Birds that nest near water, such as trumpeter swans and loons, can also face challenges when water encroaches on their newly laid eggs, Smith said. “It could be a complete reproductive failure,” he said, meaning their eggs might not hatch. Starting next week, wildlife officials will fly a plane over the park to check the status of the nests, he said.

But waterbirds also have strategies to resist flooding, as you can imagine. In one of the park’s lakes, wildlife teams saw water beginning to break through a swan’s nest. “It [the swan] done today is adding nesting material to build the nest to keep the eggs dry,” Smith said. “It’s going to be a race against the water.

A Trumpeter Swan takes off from a pond in Yellowstone National Park.
Jacob W. Frank / National Park Service

Although not ideal, yearling egg loss isn’t a major problem for most waterfowl in the park, he said. “Their whole ecology is about overcoming bad years, where you get nothing,” Smith said of some of the park’s avian species. They often live for a few decades – loons, for example, can live over 30 years – giving them plenty of opportunities to produce offspring within a year under better conditions.

A drop in visitor numbers will likely help wildlife

Last year, Yellowstone had its busiest June on record, with almost 1 million visitors driving and hiking in the park. This traffic is essential to the local economy, generating revenue and supporting thousands of jobs in the park and its neighboring municipalities.

The recent floods have put this economic machine in jeopardy, as the park could lose visitors this summer. But while it’s a problem for people, it can actually be a boon for wildlife, said University of Alberta ecology professor Mark Boyce.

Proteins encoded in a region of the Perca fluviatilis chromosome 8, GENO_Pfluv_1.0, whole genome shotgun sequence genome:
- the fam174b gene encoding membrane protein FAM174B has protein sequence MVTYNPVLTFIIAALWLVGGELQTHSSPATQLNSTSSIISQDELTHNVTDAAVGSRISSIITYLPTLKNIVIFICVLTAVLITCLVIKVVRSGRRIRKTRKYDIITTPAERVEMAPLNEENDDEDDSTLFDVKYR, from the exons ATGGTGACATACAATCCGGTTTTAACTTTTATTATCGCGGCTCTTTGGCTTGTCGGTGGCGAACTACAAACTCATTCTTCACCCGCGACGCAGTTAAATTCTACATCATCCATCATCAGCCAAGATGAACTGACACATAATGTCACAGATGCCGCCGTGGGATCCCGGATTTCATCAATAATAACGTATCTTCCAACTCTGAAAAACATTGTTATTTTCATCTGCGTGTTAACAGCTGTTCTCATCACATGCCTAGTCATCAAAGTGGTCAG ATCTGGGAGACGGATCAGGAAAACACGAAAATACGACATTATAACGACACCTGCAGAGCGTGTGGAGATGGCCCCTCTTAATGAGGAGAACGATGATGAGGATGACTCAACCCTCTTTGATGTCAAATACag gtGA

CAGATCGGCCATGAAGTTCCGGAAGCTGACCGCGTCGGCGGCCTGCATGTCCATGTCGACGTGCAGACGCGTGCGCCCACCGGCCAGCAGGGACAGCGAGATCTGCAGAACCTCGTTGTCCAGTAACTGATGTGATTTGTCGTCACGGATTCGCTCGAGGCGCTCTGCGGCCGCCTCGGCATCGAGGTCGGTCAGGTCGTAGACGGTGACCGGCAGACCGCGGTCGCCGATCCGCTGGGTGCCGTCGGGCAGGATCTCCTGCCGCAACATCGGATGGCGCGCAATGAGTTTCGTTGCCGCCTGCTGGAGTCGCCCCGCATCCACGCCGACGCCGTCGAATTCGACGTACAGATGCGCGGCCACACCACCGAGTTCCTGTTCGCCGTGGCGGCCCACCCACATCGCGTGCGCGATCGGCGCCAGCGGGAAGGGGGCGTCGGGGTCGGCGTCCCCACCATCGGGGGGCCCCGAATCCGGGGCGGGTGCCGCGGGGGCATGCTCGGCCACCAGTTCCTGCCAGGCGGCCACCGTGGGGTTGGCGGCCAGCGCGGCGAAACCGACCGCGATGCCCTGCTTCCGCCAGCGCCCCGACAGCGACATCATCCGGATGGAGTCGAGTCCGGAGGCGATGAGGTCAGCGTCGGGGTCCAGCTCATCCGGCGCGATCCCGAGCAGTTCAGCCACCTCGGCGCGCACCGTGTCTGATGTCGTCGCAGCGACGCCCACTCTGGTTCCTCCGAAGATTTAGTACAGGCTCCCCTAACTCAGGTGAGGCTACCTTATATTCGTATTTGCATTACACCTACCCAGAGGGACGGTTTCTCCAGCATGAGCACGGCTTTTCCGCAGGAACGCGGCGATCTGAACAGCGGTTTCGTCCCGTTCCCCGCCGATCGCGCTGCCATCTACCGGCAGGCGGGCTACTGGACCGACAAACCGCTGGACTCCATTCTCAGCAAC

“The upside is there will be fewer people disturbing the wildlife,” he said by email. “Traffic disrupts the animals, keeping them off the roads later in the day.” (He actually ended up to research this confirms that.)

It’s not the roads themselves that tend to disturb wildlife, he added, but people and traffic. And these disturbances can be costly for some animals, its research suggestscausing them to expend energy avoiding people, which might otherwise be used for things like reproduction.

Climate change could push animals beyond their limits

Yellowstone’s animals, like many places, have evolved to withstand dramatic changes in the environment – they are used to flooding in the spring. “Although this year’s runoff is extraordinary and record high, the mountains are known for heavy runoff every spring,” Smith said. Bears, wolves and other animals, he added, “are used to having impassable streams and rivers”.

What is concerning, however, is that these extreme events seem to be happening more often, likely due to climate change. According to a big report published last year. The park is also warming up, according to the report.

And that could have consequences for wildlife (as well as humans). In the past, any 10-year period had a few good years, a few average years and a few bad years for wildlife, Smith said. And now? “We think the quotient of bad years is increasing because of climate change,” he said.

So while wildlife is likely to remain resilient in the face of this disaster, we must also recognize that resilience has its limits. The big problem for Yellowstone’s animals isn’t bad flooding. It is that there could be many more extreme weather events in the years to come.